Admit it — you’ve thought about it. We all have. The girl or guy you thought was sweet and wonderful breaks your heart, or does something unexpectedly awful to you. And for a time — maybe even for just a moment — you’re wishing he or she were dead. Unlike Jenny Green, however, you likely haven’t acted on those wishes. A self-described Long Island JAP — Jewish American Princess — with an Omigawd voice, boy-crazy Jenny decides to flee the social traumas of her high-school social circle by convincing her folks to enrol her in Molson Academy, a prestigious boarding school north of the border in Montreal.
Once there, Jenny tracks down the one person she knows in La Belle Province, a supremely crush-worthy boy from her hometown named Josh Beck. She falls for him. They date. And then he turns creepy. So Jenny kills him. She surveys the scene — “Josh Beck was like totally dead,” she observes — then resolves to hide the corpse and do away with the evidence. Thus does her body count begin.
Jenny’s darkly funny Montreal dating misadventures animate Jenny Green’s Killer Junior Year by Amy Belasen and Jacob Osborn — a debut for both authors. Belasen conceived of the idea based on her experiences as an American university student in Montreal, then met Osborn, who came on board as a collaborator.
In search of the Jewish Prince Charming, the authors steer Jenny through a series of encounters with guys who fail to do their gender much credit. Hapless or fickle at best, outright predatory at worst, the men who wander into Jenny’s life at Molson — from maladjusted fellow students through discomfiting professors — keep doing things to incur her wrath, and payback ensues. “We call her the divine janitor of human garbage,” Belasen says. An avenging angel dressed in Juicy Couture.
While the book is a collaboration, it grew out of the extensive journals that Belasen kept during her time as a student in Montreal; she estimates that 60 per cent of Jenny Green’s story (minus the killing) is lifted directly from her life. Eighteen years old when she moved to Montreal in 2001, most of her friends in Voorheesville — a village of a few thousand just outside Albany in New York state — were planning to attend college in New York City. Montreal had often been a Belasen family vacation destination, and Amy figured that, while she’d almost inevitably end up moving to Gotham at some point, she might never have another chance to try living in Canada. McGill University beckoned.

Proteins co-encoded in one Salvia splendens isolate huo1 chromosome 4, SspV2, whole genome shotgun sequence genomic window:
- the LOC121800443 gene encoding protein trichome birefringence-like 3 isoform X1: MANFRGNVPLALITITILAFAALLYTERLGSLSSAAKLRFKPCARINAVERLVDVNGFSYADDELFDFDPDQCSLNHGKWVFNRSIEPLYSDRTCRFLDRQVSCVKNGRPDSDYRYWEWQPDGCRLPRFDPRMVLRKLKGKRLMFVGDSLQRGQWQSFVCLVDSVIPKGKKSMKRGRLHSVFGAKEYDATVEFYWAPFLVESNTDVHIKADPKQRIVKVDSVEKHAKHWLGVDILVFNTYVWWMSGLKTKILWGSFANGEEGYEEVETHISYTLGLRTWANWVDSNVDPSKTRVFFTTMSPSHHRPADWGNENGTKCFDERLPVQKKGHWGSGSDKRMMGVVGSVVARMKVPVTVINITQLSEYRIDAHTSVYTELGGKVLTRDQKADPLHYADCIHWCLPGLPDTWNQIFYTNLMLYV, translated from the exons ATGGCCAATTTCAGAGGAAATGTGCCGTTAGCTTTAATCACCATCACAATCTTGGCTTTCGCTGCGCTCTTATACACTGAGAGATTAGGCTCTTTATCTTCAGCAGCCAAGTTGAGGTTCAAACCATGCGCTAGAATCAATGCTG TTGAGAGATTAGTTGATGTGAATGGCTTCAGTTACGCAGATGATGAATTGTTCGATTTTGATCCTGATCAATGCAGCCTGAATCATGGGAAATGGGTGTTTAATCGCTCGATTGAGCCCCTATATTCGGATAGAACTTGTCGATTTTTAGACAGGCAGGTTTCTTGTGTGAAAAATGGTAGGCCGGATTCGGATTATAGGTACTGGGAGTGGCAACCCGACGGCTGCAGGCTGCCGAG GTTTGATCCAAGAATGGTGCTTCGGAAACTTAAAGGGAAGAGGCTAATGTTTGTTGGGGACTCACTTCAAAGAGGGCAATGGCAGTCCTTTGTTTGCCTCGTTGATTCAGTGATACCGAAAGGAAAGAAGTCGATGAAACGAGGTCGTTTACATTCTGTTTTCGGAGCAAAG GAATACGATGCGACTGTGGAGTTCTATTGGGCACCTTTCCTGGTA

North of the border, Belasen felt isolated. Having applied late for residence, she was assigned to a small residence on Avenue des Pins where she lived with 16 “hippie girls.” The World Trade Center was attacked just after she arrived, and she found herself surrounded by Canadians who weren’t shy about saying that America had deserved it. She clung to her only connection in the city: a boy from her hometown who later provided the template for the ill-fated Josh Beck.
Though Belasen fell in love with Montreal — an affection that’s evident in the novel, as Jenny twirls through restaurants and nightspots like Buonanotte and Le Pistol, and a McGill campus thinly disguised as the fictitious Molson Academy — she was less taken with its single men. After things soured with Josh, she embarked on a string of dating debacles that would inform Jenny’s experiences — and her bloody habits.
“Without mentioning specifics, there is one episode in the book that really was the starting point of the novel for me,” Belasen says. “On this particular date, I actually, certifiably, wanted blood. I was fuming inside. I found myself having a conversation with my date about whether he’d ever thought about ridding the world of someone he disliked. He turned to me — and I remember this clear as day — and he said, ‘Amy, you’re scaring me.’ ” That night, Belasen went home and wrote in her journal about her date’s death.
Jenny Green emerged as Belasen’s alter ego, a proto-feminist anti-hero starring in a slasher novel for young adults. It may well find an audience broader than the publisher’s 14-and-up age recommendation suggests. Its viciously black humour, and frank treatments of sex and violence, give it the potential to cross over beyond a young adult audience, much as Gossip Girl and The Hills have. It may find particular favour with anyone still seething over the conduct of an ex. “This book isn’t supposed to inspire anybody to go out and kill their ex-boyfriends,” Belasen says, “but if nothing else, it should offer some sort of relief.”